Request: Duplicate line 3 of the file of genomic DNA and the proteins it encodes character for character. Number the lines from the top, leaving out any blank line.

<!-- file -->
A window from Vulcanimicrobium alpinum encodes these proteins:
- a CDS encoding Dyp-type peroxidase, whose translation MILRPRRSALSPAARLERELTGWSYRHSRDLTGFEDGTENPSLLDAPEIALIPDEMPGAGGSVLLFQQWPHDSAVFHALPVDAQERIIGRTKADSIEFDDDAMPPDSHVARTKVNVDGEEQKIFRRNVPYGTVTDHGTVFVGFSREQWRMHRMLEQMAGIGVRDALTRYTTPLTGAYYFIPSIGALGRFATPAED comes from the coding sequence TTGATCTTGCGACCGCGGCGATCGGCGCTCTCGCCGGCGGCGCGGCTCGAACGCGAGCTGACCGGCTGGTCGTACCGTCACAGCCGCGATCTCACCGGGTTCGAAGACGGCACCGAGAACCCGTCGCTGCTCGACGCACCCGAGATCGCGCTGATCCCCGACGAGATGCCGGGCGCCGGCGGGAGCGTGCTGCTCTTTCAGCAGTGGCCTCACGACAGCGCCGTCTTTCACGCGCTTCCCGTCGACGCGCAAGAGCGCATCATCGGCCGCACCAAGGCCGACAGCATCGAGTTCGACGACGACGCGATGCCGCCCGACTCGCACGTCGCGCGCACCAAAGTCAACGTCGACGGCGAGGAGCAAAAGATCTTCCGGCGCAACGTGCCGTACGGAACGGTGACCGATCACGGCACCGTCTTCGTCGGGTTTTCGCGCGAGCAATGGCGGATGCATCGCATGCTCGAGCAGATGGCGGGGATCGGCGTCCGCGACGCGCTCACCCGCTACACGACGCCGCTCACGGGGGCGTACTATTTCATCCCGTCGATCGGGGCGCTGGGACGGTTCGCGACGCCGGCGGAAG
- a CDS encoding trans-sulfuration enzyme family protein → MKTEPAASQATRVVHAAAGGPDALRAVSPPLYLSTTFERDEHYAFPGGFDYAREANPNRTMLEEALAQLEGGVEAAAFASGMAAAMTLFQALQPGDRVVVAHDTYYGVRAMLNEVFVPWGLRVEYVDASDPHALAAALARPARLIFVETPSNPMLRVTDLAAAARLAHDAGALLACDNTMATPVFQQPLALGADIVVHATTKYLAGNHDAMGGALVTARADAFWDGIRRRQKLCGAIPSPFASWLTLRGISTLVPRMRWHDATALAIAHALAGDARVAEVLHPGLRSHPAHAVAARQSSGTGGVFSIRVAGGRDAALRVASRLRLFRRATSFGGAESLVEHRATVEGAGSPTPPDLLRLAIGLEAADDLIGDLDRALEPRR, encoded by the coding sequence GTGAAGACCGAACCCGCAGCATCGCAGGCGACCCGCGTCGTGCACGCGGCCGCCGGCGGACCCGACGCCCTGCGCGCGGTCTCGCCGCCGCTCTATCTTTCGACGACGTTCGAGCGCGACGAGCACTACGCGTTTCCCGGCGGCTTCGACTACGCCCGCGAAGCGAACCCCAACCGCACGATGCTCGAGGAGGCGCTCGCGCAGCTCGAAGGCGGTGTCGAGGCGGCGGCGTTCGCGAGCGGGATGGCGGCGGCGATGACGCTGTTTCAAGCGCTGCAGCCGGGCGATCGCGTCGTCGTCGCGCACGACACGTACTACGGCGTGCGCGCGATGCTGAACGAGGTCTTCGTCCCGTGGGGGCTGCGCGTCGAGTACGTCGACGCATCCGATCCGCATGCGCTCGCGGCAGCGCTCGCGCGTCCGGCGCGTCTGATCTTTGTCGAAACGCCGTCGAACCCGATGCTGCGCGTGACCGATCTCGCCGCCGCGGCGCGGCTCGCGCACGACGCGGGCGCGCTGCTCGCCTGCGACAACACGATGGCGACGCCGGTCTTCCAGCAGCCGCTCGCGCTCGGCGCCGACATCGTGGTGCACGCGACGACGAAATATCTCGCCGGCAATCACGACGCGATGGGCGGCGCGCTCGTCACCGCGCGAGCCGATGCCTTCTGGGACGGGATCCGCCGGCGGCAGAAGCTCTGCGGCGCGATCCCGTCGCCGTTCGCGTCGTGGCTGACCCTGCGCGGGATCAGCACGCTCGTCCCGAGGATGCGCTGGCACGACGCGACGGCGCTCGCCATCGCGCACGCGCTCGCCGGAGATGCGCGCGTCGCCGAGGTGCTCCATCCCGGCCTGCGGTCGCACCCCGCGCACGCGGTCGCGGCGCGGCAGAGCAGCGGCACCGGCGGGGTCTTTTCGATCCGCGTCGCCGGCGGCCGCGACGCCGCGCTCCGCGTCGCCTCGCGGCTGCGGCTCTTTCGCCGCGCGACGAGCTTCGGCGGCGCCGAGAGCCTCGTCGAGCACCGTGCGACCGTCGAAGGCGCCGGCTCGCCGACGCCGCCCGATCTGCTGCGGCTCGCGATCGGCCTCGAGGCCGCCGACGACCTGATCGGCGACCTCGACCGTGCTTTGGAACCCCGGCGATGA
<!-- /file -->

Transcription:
- a CDS encoding trans-sulfuration enzyme family protein → MKTEPAASQATRVVHAAAGGPDALRAVSPPLYLSTTFERDEHYAFPGGFDYAREANPNRTMLEEALAQLEGGVEAAAFASGMAAAMTLFQALQPGDRVVVAHDTYYGVRAMLNEVFVPWGLRVEYVDASDPHALAAALARPARLIFVETPSNPMLRVTDLAAAARLAHDAGALLACDNTMATPVFQQPLALGADIVVHATTKYLAGNHDAMGGALVTARADAFWDGIRRRQKLCGAIPSPFASWLTLRGISTLVPRMRWHDATALAIAHALAGDARVAEVLHPGLRSHPAHAVAARQSSGTGGVFSIRVAGGRDAALRVASRLRLFRRATSFGGAESLVEHRATVEGAGSPTPPDLLRLAIGLEAADDLIGDLDRALEPRR, encoded by the coding sequence GTGAAGACCGAACCCGCAGCATCGCAGGCGACCCGCGTCGTGCACGCGGCCGCCGGCGGACCCGACGCCCTGCGCGCGGTCTCGCCGCCGCTCTATCTTTCGACGACGTTCGAGCGCGACGAGCACTACGCGTTTCCCGGCGGCTTCGACTACGCCCGCGAAGCGAACCCCAACCGCACGATGCTCGAGGAGGCGCTCGCGCAGCTCGAAGGCGGTGTCGAGGCGGCGGCGTTCGCGAGCGGGATGGCGGCGGCGATGACGCTGTTTCAAGCGCTGCAGCCGGGCGATCGCGTCGTCGTCGCGCACGACACGTACTACGGCGTGCGCGCGATGCTGAACGAGGTCTTCGTCCCGTGGGGGCTGCGCGTCGAGTACGTCGACGCATCCGATCCGCATGCGCTCGCGGCAGCGCTCGCGCGTCCGGCGCGTCTGATCTTTGTCGAAACGCCGTCGAACCCGATGCTGCGCGTGACCGATCTCGCCGCCGCGGCGCGGCTCGCGCACGACGCGGGCGCGCTGCTCGCCTGCGACAACACGATGGCGACGCCGGTCTTCCAGCAGCCGCTCGCGCTCGGCGCCGACATCGTGGTGCACGCGACGACGAAATATCTCGCCGGCAATCACGACGCGATGGGCGGCGCGCTCGTCACCGCGCGAGCCGATGCCTTCTGGGACGGGATCCGCCGGCGGCAGAAGCTCTGCGGCGCGATCCCGTCGCCGTTCGCGTCGTGGCTGACCCTGCGCGGGATCAGCACGCTCGTCCCGAGGATGCGCTGGCACGACGCGACGGCGCTCGCCATCGCGCACGCGCTCGCCGGAGATGCGCGCGTCGCCGAGGTGCTCCATCCCGGCCTGCGGTCGCACCCCGCGCACGCGGTCGCGGCGCGGCAGAGCAGCGGCACCGGCGGGGTCTTTTCGATCCGCGTCGCCGGCGGCCGCGACGCCGCGCTCCGCGTCGCCTCGCGGCTGCGGCTCTTTCGCCGCGCGACGAGCTTCGGCGGCGCCGAGAGCCTCGTCGAGCACCGTGCGACCGTCGAAGGCGCCGGCTCGCCGACGCCGCCCGATCTGCTGCGGCTCGCGATCGGCCTCGAGGCCGCCGACGACCTGATCGGCGACCTCGACCGTGCTTTGGAACCCCGGCGATGA